Turkish Bestseller Offers Parable About Reading
THE NEW LIFE
By Orhan Pamuk
Farrar, Straus and Giroux
296 pp., $24
Orhan Pamuk's most recent novel, "The New Life," was a record-breaking bestseller in his native Turkey, which would seem to indicate a surprisingly keen appetite for contemporary fiction among that country's reading public. The phenomenon seems a little like the unexpected popularity of Umberto Eco's novels ("The Name of the Rose," "Foucault's Pendulum") in the United States.
Pamuk is one of the most prominent and popular writers of his generation in Turkey, and he has been gaining an international reputation as well. His work has been translated into 15 languages and two of his earlier novels, "The White Castle" and "The Black Book," were published to critical acclaim in America.
He writes with an appealing blend of simplicity and sophistication, deftly touching upon various timely, even fashionable, themes. But this story fails to engage at a deeper level.
"The New Life" is a kind of parable about a young man whose life is transformed by reading a book. The narrator, Osman, is a university student in Istanbul who lives at home with his widowed mother. One day, he reads a book that he feels was written expressly for him. Reading it, he feels he is on the brink of a richer, fuller, more radiant life, and he is determined to seek it out.
Osman's passion for the book is allied to his love for Janan, the beautiful young woman in whose hands he first saw the book. He is sure she is his destined partner. Unfortunately, Janan is in love with someone else: Mehmet, the charismatic young man who first introduced her to the book. But Mehmet has vanished, perhaps killed.
Osman sets off on a strange odyssey, riding buses all over Turkey in search of the new life. Before long, Janan joins him. She sits by his side, even shares a hotel room with him, but is unmoved by his desire for a physical relationship. Riding from town to town, they imagine they will somehow achieve the transformation they are looking for. Every so often, their dream-like journeying is rudely interrupted by a real-life accident. These disastrous moments not only provide Osman and Janan the chance to appropriate cash and identification papers from injured and dying fellow-passengers, but also promise to bring them closer to the "Angel" mentioned in their cherished book.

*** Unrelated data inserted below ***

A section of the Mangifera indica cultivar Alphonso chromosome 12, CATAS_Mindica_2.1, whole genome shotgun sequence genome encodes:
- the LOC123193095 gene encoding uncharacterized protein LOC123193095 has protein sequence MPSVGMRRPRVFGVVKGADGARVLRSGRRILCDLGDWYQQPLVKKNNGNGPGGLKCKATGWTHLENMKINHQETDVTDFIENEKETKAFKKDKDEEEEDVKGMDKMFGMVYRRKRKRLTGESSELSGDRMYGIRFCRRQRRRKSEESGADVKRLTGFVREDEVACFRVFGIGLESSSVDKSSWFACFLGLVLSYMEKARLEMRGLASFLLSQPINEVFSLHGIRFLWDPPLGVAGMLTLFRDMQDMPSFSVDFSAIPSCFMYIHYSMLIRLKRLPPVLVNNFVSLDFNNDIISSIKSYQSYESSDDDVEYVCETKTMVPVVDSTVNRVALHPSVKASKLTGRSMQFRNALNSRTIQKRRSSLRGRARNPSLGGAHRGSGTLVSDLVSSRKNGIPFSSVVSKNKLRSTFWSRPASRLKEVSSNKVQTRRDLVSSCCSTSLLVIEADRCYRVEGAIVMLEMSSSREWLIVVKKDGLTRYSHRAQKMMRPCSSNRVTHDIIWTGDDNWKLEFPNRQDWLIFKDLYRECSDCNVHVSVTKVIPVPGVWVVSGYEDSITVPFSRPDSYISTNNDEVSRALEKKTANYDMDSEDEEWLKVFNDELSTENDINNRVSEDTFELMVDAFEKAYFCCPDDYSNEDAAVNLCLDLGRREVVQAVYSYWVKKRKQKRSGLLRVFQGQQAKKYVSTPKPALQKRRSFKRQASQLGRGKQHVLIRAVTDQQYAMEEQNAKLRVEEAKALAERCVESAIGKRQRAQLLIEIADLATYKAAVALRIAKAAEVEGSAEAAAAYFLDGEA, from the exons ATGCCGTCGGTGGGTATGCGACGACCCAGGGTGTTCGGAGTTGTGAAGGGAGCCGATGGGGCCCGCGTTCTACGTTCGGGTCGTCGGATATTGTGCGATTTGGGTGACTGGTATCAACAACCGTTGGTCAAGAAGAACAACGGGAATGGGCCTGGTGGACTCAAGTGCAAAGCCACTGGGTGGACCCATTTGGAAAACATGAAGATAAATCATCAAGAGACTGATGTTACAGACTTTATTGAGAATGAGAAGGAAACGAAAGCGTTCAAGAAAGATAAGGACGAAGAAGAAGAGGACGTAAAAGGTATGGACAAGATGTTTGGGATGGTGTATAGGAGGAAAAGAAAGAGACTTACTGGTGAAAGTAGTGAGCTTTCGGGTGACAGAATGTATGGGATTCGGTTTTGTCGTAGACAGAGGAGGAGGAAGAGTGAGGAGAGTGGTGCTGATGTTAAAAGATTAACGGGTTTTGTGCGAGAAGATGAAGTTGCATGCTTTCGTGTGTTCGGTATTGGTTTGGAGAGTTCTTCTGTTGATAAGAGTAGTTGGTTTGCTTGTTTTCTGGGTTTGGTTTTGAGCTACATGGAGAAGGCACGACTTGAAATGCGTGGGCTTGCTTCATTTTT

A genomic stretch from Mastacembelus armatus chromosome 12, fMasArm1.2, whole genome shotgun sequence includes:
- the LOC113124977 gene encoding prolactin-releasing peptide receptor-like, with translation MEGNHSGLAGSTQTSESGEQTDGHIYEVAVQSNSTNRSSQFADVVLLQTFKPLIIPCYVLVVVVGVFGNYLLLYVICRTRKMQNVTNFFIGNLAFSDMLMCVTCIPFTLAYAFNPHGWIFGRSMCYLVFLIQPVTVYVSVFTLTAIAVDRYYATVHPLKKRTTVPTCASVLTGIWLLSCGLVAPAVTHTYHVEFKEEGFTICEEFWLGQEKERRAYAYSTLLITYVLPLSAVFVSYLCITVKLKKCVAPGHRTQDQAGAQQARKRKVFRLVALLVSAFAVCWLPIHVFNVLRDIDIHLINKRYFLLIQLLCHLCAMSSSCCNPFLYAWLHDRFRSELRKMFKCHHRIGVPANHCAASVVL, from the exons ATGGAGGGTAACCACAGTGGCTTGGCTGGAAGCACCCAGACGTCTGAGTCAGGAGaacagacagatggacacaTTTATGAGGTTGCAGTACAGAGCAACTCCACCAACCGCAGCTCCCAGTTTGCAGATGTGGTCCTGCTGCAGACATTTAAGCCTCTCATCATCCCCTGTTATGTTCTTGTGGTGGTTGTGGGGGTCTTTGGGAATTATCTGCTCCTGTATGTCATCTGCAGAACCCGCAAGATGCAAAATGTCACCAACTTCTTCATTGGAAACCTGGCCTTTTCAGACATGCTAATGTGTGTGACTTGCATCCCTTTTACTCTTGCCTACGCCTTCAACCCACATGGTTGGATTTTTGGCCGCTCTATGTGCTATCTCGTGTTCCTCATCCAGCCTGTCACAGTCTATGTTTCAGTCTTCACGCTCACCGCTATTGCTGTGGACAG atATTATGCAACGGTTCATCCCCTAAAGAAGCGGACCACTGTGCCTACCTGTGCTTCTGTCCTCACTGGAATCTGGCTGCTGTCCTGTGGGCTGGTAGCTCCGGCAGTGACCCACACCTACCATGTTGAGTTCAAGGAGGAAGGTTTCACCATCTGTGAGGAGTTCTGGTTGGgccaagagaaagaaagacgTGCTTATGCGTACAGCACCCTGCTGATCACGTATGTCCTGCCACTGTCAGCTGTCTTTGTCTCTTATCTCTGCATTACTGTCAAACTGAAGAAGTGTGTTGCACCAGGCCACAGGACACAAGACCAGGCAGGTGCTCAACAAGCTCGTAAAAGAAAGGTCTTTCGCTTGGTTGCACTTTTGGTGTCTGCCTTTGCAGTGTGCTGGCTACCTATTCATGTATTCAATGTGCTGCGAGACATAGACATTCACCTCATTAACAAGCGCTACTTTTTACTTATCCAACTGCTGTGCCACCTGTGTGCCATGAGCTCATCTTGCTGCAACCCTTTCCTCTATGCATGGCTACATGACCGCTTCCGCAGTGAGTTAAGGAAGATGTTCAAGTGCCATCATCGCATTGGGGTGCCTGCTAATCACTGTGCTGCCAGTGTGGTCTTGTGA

What, exactly, are the contents of that mysterious tome? This is something that Pamuk deliberately leaves unclear, except to let us know that it is neither a religious fundamentalist tract nor a left-wing political manifesto. But the book has enemies. Some people believe it poses a dangerous threat to the Turkish way of life, that it is part of some grand Western conspiracy to inflict Coca- Cola and burgers on a sherbet-and-borek-(phyllo and meat pastry) loving nation. These people, in turn, have organized their own modest counter conspiracy against the "Great Conspiracy."
Although "The New Life" is not an unusually long novel, it is perhaps too long for what it is. It lacks the kind of character development associated with realistic novels, but it fails as a parable to crystallize its somewhat murky cultural, political, and metaphysical themes. It demonstrates considerable invention, grace, and irony, but its various parts never really cohere into a focused, self-elucidating whole.
* Merle Rubin regularly reviews books for the Monitor.